As you move further down a brand's diffusion into these lower price points, logos become increasingly important as quality and innovative design diminish. Armani can produce a basic white t-shirt that looks just like a Hanes, but if they stamp a massive logo across it, a consumer can still feel that they are buying into a piece of the Giorgio Armani lifestyle. That's the idea, anyway.
However, not all brands take this approach. A particular characteristic of French luxury brands is that they are often built around an elegant and iconic figure such as Coco Chanel or Dior's New Look lady, rather than a lifestyle, and these brands often avoid diffusion lines. For this reason, a brand like Chanel is able to offer both understated and show-off looks within the same line, though typically in separate stores, with less variation away from the core look, and always on the same pricing level.
The factor of distance often stands out as the definitive characteristic of the luxury product in the minds of many consumers. Rarity illuminates the notion of desire; it validates the idea that something is unique, special and somehow worthy of the term luxury. This is why companies like DeBeers take great measures to limit the number of diamonds on the market. More generally, this is also why limited editions are created: limited supply (plus great design, excellent quality and/or spectacular marketing) can create a frenzied sort of demand and support a premium price.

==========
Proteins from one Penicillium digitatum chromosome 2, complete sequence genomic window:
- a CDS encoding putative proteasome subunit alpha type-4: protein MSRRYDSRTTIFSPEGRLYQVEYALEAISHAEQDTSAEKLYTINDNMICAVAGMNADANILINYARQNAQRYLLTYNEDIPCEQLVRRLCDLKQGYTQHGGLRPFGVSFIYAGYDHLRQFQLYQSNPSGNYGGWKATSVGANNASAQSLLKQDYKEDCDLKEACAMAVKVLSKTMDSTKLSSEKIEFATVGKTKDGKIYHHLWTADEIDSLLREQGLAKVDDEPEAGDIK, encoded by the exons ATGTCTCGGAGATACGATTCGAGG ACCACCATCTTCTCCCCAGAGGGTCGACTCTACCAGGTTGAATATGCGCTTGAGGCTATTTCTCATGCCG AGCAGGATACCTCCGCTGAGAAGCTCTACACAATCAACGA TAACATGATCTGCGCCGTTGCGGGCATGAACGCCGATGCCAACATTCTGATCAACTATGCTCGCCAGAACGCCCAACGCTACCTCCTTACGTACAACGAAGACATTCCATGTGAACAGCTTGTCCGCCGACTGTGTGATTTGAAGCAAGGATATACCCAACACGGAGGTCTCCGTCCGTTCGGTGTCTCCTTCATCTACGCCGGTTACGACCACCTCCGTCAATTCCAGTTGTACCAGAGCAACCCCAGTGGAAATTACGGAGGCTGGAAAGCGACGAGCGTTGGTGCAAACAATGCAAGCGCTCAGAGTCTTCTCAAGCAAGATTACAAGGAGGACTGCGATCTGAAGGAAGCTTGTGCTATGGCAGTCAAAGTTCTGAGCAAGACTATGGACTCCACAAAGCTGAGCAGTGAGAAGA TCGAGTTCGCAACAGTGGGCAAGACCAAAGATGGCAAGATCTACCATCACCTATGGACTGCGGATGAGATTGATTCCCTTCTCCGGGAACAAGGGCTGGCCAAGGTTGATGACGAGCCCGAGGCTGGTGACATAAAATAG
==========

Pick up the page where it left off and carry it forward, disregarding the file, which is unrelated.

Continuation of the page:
When considering the point of rarity or distance, you'll find that luxury brands go to extreme measures to exaggerate this point (as they well should). Aside from the obvious limited editions, distance is displayed (or hinted at) on every level.
In store merchandising, distance is conveyed by hanging only one or two units/sizes (SKUs) per product, instead of crowding the racks with every item in inventory. You must ask a sales representative for help, and he or she serves as a symbolic barrier between you and the product (any subtle intimidation there serves as an added psychological filter... you're welcome!).
In store displays, rarity comes across in carefully thought-out strategies. The Prada SoHo store displays merchandise like a museum with products arranged in still life settings or behind glass cases. Those Pierre Hermé cake shops in Paris are not designed like jewelry stores just to symbolize the quality of the products; it also communicates a sense of "Hands-off! Rare and precious items here! You can look, but you can't touch."
The Balancing Equation
A company could be said to be competing in the luxury market when they have a balance of three components: the material, the immaterial, and distance.